Rock Hill School District, located in York County, S.C., welcomes nearly 18,000 students to its campuses each fall. It’s the largest district in the county and 11th largest in the state, sprawling more than 3.1 million square feet. It’s no surprise that the school district has gone the extra mile to secure its students, staff and facilities.
Fortunately, Rock Hill schools haven’t been victims of any serious or violent incidents. But they’ve always been readily prepared for emergency situations.
“We have 31 locations,” says Tim Boan, access control technician for Rock Hill Schools. “When an incident like a robbery or police chase happens, we need to lock down two or three schools and ensure students are safely inside. Our schools have gone the extra mile to make sure our office staff, custodial and other employees have the proper training to ensure lockdowns are taken seriously and everyone knows what to do during an emergency. Police officers are the only people who can let someone into the building. Employees know that they must follow the school’s procedures for safety when outside of the building during this time.”
This level of preparedness and response requires an advanced level of training and accountability. It also requires security solutions that make lockdown and access control possible.
Rock Hill’s classroom and office-door locks are predominately a combination of Schlage LE and NDE wireless electronic locks as well as some Schlage AD-400 wireless electronic locks. These integrate with the school’s access control software provider, which allows for lockdown across each building — and the entire district. It also allows staff like Boan the option to set up event schedules to reduce manual efforts.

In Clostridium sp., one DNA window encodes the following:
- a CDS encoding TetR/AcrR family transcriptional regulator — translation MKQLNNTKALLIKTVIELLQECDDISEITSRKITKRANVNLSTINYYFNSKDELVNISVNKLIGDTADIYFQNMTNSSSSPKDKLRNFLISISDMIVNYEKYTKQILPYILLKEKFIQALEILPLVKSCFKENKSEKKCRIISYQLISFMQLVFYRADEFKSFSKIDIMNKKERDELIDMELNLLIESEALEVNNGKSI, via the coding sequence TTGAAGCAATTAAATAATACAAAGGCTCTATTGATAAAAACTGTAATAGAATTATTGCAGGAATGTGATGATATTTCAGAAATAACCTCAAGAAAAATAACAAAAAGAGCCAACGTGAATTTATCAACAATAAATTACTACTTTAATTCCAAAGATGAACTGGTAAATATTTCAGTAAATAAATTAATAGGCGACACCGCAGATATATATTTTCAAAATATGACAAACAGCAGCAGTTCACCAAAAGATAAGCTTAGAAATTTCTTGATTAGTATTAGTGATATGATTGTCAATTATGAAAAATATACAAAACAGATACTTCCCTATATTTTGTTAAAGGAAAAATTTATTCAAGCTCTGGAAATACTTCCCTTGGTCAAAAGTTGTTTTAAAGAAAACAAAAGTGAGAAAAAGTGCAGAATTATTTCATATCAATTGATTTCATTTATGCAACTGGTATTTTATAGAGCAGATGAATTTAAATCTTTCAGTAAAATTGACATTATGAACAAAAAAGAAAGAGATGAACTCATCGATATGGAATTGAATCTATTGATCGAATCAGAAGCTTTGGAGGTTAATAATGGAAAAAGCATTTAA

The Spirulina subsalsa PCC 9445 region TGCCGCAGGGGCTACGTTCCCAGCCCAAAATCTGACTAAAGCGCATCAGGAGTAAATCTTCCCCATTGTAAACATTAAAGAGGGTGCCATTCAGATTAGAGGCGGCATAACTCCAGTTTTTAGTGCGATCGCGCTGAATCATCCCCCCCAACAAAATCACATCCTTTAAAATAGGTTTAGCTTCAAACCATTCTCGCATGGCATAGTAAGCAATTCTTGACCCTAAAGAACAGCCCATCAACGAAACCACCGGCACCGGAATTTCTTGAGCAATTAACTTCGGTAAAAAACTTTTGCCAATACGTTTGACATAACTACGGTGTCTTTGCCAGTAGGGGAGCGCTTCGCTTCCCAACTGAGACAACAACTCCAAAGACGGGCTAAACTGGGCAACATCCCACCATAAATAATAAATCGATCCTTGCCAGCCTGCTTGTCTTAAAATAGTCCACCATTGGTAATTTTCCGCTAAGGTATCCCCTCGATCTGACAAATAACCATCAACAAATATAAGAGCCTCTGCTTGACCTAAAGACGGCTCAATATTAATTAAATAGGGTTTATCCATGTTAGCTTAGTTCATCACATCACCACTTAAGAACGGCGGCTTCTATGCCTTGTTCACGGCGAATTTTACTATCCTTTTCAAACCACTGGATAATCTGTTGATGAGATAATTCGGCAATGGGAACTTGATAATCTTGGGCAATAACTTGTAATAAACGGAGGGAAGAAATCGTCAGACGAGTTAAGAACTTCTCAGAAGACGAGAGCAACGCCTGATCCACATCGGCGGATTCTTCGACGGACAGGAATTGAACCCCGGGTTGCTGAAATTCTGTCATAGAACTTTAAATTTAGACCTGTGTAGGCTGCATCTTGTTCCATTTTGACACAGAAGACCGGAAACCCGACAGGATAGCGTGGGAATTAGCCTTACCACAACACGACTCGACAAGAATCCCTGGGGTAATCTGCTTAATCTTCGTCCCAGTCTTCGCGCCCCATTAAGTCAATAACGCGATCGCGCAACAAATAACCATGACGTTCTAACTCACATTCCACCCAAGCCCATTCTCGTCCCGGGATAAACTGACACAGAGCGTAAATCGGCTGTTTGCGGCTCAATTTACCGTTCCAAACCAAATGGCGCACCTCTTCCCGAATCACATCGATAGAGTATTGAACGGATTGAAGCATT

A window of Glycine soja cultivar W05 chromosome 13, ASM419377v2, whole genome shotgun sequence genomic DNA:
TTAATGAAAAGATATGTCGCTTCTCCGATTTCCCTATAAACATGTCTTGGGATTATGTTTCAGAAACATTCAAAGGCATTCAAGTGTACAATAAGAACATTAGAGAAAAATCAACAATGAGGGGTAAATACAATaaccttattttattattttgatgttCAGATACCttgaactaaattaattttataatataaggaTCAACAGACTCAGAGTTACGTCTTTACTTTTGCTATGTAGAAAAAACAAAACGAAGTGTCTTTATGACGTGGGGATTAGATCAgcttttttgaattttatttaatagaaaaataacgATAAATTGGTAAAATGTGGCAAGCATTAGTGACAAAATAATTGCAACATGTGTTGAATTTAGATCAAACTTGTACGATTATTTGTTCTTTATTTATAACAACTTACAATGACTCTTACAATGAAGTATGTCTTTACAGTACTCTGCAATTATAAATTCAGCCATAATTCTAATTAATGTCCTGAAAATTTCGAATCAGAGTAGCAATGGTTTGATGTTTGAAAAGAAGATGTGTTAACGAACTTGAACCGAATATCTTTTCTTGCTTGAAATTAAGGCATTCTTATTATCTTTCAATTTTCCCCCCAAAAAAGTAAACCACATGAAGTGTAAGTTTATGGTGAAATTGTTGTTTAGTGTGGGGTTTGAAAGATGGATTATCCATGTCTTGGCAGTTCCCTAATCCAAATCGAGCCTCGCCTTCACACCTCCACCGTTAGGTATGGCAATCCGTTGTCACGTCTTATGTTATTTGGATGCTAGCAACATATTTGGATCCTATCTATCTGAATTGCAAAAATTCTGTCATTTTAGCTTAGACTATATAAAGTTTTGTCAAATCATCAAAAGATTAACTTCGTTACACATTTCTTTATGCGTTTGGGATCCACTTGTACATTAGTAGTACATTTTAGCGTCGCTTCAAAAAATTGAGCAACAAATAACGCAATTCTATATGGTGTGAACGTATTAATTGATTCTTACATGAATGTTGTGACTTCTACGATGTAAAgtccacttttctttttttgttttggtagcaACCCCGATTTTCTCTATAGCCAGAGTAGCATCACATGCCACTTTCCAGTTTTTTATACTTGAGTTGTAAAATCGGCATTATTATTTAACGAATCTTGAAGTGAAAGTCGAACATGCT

What Does ‘Dogging’ Mean?
According to idighardware.com, the term “dogging” refers to holding the latch(es) of a panic device retracted to create a push/pull function. When the panic device is dogged, it is unlocked/unlatched and you can just pull on the door to open it.
Secondary Openings Posed Challenges
While all the schools are connected to the access control system, until recently there was a missing piece: the secondary perimeter openings. The primary openings or main entrances were controlled through the access control system, but the remaining perimeter doors needed to be secured manually. This meant the staff still needed to physically lock these doors.
Ideally, every opening in K-12 facilities would be connected to access control software. However, according to Yong Lacy, Allegion America’s category leader, openings, historically that type of connectivity was not practical or affordable for most schools.
“Schools want the safest, most secure solutions to protect students and staff,” says Lacy. “However, these schools are also up against tight budgets, so connecting all perimeter openings often was not an option. Instead, schools may have kept secondary openings locked throughout the day, but this required manual touring to verify the status of each opening.”
According to findings from the research group SMARI, it’s estimated that only half of the secondary doors in schools with a networked access control system are connected because the majority of available security funds are focused on the main entrances.
Additionally, more than half of schools report that their perimeter doors are left unlocked or propped open, which results in vulnerabilities that compromise a building’s security solution—even one as advanced as Rock Hill.
Undogging Solution Improves Perimeter Security
To enhance perimeter security, Rock Hill decided to implement the Von Duprin Remote Undogging (RU) option from Allegion. When paired with a leading access control software provider, Allegion’s Von Duprin upgrade solution is designed to extend access control to perimeter openings, making it ideal for K-12 facilities.
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